Flexible Working - What Does It Involve?
By Ian Rummels
Flexible working is a phrase that describes any working pattern adapted to suit an employee’s needs. Types of flexible working include and usually consist of a combination of:
• Working less than the normal working hours, for example by working fewer days per week
• Flexi-time: choosing when employees work (there's usually a core period during the day when employees are required to be at work)
• Annualised hours: employee hours are worked out over a year often with set shifts with employees arranging when to work the remaining hours
• Compressed hours: working agreed hours over fewer days
• Staggered hours: different starting, break and finishing times for...
...employees in the same workplace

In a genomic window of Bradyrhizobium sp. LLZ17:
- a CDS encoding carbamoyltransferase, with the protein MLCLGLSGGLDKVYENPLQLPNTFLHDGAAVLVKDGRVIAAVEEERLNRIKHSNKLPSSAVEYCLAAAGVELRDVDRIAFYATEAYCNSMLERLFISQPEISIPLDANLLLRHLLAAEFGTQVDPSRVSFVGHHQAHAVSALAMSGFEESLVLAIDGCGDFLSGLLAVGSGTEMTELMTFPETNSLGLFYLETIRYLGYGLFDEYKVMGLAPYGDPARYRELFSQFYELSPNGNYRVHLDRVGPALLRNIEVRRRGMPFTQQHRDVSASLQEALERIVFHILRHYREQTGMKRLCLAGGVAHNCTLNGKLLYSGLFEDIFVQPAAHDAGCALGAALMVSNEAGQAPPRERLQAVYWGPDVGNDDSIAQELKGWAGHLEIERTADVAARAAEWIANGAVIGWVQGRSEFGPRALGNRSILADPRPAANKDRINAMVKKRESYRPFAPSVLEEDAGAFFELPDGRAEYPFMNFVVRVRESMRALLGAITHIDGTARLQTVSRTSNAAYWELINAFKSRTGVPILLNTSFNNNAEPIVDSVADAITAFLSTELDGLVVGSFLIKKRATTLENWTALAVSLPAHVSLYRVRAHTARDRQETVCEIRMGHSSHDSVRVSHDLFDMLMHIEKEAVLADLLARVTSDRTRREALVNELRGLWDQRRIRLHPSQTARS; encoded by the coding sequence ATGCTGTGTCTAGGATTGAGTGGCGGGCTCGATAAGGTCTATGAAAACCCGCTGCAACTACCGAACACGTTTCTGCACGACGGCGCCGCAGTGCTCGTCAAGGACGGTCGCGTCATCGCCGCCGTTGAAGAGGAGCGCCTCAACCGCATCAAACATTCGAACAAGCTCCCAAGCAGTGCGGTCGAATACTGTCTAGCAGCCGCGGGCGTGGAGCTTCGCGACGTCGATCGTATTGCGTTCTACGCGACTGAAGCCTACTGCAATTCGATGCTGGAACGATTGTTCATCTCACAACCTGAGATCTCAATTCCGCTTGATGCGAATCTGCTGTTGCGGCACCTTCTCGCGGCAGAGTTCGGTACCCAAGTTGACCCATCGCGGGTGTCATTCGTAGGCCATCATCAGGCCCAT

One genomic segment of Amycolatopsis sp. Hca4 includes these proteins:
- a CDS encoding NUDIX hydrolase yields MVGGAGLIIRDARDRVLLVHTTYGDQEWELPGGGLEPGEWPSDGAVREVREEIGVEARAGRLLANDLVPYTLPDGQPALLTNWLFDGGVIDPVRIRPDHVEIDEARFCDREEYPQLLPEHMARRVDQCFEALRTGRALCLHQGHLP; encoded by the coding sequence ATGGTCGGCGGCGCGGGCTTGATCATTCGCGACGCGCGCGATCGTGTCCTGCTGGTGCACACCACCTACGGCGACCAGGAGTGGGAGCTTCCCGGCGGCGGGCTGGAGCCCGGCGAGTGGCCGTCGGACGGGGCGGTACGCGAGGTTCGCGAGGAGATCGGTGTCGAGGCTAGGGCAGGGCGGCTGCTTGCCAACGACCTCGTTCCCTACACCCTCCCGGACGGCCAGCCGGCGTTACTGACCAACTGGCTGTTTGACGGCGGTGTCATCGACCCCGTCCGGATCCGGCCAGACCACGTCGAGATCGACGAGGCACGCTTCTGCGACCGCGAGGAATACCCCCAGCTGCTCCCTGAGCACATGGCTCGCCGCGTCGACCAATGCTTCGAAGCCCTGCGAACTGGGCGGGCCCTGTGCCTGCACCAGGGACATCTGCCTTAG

• Job sharing: a job designed for one person being shared with someone else
Certain employees can request flexible work arrangements from their employer — the government has introduced a statutory right in order to encourage applications. Provided the worker is an employee (but not an agency worker or in the armed forces), and has worked for the company for 26 weeks continuously before applying, they have the statutory right to ask if they:
• have a child under six or a disabled child under 18
• are responsible for the child as a parent/guardian/special guardian/foster parent/private foster carer or as the holder of a residence order
• are the spouse, partner or civil partner of one of these and
• are applying to care for the child
• are a carer who cares, or expects to be caring, for a spouse, partner, civil partner or relative or who lives at the same address as the person being cared for
By law an employer must seriously consider any above applications made but doesn’t have to agree if there is a valid business reason not to. Employees have the right to ask for flexible working - not the right to have it.
Employers might want to consider offering this right to request felxible working to all employees.
Ian Rummels is Managing Director of employment consultancy PES.